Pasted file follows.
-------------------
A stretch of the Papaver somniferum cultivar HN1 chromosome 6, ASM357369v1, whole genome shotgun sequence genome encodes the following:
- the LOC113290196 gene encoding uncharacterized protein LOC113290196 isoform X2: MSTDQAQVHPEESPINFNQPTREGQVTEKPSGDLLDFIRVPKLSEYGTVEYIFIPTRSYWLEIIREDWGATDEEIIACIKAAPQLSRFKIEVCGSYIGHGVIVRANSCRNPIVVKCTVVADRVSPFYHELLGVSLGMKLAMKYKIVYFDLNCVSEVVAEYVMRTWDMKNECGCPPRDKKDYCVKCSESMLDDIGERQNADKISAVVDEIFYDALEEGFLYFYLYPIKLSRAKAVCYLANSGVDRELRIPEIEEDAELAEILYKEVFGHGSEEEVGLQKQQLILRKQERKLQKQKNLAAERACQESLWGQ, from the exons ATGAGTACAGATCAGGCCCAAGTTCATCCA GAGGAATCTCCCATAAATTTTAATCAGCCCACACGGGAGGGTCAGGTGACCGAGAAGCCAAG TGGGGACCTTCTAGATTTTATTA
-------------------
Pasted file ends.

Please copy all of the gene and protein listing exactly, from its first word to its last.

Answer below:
A stretch of the Papaver somniferum cultivar HN1 chromosome 6, ASM357369v1, whole genome shotgun sequence genome encodes the following:
- the LOC113290196 gene encoding uncharacterized protein LOC113290196 isoform X2: MSTDQAQVHPEESPINFNQPTREGQVTEKPSGDLLDFIRVPKLSEYGTVEYIFIPTRSYWLEIIREDWGATDEEIIACIKAAPQLSRFKIEVCGSYIGHGVIVRANSCRNPIVVKCTVVADRVSPFYHELLGVSLGMKLAMKYKIVYFDLNCVSEVVAEYVMRTWDMKNECGCPPRDKKDYCVKCSESMLDDIGERQNADKISAVVDEIFYDALEEGFLYFYLYPIKLSRAKAVCYLANSGVDRELRIPEIEEDAELAEILYKEVFGHGSEEEVGLQKQQLILRKQERKLQKQKNLAAERACQESLWGQ, from the exons ATGAGTACAGATCAGGCCCAAGTTCATCCA GAGGAATCTCCCATAAATTTTAATCAGCCCACACGGGAGGGTCAGGTGACCGAGAAGCCAAG TGGGGACCTTCTAGATTTTATTA